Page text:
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You don't have to be a doctor with a fancy M.D. degree to help figure out what's ailing a patient. According to the U.S. Department of Labor, diagnostic medical sonographers help doctors by creating images of the body's organs using diagnostic imaging equipment and analyzing the results.

What You Need: Doctors need years of medical school and training to conduct and analyze diagnostic tests on patients. Don't have time for all that? The Department of Labor says that diagnostic medical sonographers just need an associate's degree or a postsecondary certificate, with many employers also requiring professional certification.

Next step: Click to Find the Right Diagnostic Medical Sonography Program.

High-Pay Factor: "Demand for this position is high and supply is low," says Harrison, noting that right now certification boards are okay with technicians just having the associate's degree.

According to Bakke, there's more to this job than what you learn in class. "Most of the skills needed to succeed are ones you don't typically learn in school," says Bakke. "These skills - such as compassionately interacting with patients and having a great bedside manner - are usually developed with practice over time."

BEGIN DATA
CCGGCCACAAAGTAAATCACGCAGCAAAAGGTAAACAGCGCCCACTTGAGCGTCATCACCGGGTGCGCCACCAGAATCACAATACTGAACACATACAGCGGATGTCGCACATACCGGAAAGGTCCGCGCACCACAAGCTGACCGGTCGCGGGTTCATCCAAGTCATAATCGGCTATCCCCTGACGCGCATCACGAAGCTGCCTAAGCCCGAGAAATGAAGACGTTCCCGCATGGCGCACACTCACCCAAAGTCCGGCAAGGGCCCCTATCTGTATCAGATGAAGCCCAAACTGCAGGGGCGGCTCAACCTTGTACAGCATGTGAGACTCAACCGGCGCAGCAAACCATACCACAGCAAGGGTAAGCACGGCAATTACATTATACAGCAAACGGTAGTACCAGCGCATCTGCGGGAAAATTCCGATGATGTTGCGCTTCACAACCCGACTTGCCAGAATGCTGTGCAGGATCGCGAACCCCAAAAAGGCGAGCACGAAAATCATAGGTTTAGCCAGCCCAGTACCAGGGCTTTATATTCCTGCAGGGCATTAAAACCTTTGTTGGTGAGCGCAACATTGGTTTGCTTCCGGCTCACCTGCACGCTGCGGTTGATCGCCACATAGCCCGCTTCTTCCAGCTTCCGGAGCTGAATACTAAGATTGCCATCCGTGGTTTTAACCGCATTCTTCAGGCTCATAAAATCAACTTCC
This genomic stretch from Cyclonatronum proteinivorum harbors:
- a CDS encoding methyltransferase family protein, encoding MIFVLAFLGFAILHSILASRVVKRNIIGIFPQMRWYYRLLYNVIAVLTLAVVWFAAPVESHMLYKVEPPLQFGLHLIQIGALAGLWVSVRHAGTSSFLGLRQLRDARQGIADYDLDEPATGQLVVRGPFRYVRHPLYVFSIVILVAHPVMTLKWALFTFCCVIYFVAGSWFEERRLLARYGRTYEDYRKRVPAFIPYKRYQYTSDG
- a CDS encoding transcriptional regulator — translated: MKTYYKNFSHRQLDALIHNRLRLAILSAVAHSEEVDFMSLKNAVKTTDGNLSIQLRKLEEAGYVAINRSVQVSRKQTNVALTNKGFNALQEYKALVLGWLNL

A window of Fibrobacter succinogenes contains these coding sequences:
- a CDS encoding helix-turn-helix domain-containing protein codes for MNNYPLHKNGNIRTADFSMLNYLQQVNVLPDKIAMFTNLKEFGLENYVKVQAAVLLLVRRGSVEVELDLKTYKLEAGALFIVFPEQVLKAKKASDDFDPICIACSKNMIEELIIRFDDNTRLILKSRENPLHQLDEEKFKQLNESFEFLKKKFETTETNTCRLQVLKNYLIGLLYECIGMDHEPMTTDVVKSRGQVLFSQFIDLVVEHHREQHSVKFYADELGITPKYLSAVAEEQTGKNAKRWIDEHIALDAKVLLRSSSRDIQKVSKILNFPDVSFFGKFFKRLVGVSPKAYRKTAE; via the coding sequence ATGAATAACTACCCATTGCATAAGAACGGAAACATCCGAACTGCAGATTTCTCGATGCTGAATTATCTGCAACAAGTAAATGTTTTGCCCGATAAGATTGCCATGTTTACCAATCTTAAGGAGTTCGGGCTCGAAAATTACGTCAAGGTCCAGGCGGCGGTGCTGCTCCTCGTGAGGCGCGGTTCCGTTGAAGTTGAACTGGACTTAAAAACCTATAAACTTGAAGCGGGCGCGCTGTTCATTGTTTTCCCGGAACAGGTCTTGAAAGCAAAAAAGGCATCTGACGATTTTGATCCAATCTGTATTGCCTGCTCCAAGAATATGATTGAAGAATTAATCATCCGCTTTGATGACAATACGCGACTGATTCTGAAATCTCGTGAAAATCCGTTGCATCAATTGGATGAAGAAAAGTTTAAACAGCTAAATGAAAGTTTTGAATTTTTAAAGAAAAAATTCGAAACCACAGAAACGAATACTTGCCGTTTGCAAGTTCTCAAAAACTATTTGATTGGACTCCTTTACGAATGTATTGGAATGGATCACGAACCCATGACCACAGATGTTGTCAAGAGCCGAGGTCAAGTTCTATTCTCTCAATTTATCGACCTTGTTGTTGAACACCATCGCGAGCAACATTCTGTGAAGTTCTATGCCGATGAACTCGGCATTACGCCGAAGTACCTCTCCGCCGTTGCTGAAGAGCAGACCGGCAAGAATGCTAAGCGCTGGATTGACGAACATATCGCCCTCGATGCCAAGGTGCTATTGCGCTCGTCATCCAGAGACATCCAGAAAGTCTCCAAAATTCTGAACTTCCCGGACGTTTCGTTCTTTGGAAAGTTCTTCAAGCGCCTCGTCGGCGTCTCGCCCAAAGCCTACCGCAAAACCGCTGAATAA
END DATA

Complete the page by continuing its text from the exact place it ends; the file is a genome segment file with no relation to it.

Career #3 - Network and Computer Systems Administrator

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If you've got a natural knack for keeping computers running smoothly, you might not need a fancy degree to prepare to pursue a great career. As the U.S. Department of Labor emphasizes, network and computer systems administrators are responsible for the computer networks that are critical to just about every organization; supporting, organizing, and installing their computer systems.

What You Need: While you might think a position of such responsibility would require a massive educational pedigree, this is not always the case. According to the Department of Labor, some employers are hiring network and computer systems administrators with just a postsecondary certificate. Just keep in mind that most do require a bachelor's degree in a subject related to computer or information science.

Next step: Click to Find the Right Computer Science Program.

High-Pay Factor: It's hard to imagine a field that doesn't require a bachelor's degree offering a median salary of over $70K a year, but Bakke explains: "This career doesn't necessarily require a bachelor's degree because there are a variety of certifications available that will make you attractive to an employer," says Bakke. "Plus, if you have a decent amount of experience as a technician, you've likely encountered a lot of the issues that an administrator will have to deal with."

Harrison points out that the high-pay factor may relate to how vital the systems these workers protect are to companies.